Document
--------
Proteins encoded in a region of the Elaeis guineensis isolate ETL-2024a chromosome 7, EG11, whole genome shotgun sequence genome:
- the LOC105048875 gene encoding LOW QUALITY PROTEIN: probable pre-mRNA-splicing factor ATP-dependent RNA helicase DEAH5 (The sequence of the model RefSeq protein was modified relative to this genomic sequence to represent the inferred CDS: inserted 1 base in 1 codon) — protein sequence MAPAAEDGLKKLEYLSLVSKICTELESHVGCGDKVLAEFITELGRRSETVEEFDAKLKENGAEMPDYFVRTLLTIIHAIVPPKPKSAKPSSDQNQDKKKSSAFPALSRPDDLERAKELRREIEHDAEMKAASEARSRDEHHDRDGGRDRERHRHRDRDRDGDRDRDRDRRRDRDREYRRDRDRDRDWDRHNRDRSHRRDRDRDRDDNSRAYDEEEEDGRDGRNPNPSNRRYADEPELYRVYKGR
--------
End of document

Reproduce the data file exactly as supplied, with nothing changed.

Proteins encoded in a region of the Elaeis guineensis isolate ETL-2024a chromosome 7, EG11, whole genome shotgun sequence genome:
- the LOC105048875 gene encoding LOW QUALITY PROTEIN: probable pre-mRNA-splicing factor ATP-dependent RNA helicase DEAH5 (The sequence of the model RefSeq protein was modified relative to this genomic sequence to represent the inferred CDS: inserted 1 base in 1 codon) — protein sequence MAPAAEDGLKKLEYLSLVSKICTELESHVGCGDKVLAEFITELGRRSETVEEFDAKLKENGAEMPDYFVRTLLTIIHAIVPPKPKSAKPSSDQNQDKKKSSAFPALSRPDDLERAKELRREIEHDAEMKAASEARSRDEHHDRDGGRDRERHRHRDRDRDGDRDRDRDRRRDRDREYRRDRDRDRDWDRHNRDRSHRRDRDRDRDDNSRAYDEEEEDGRDGRNPNPSNRRYADEPELYRVYKGR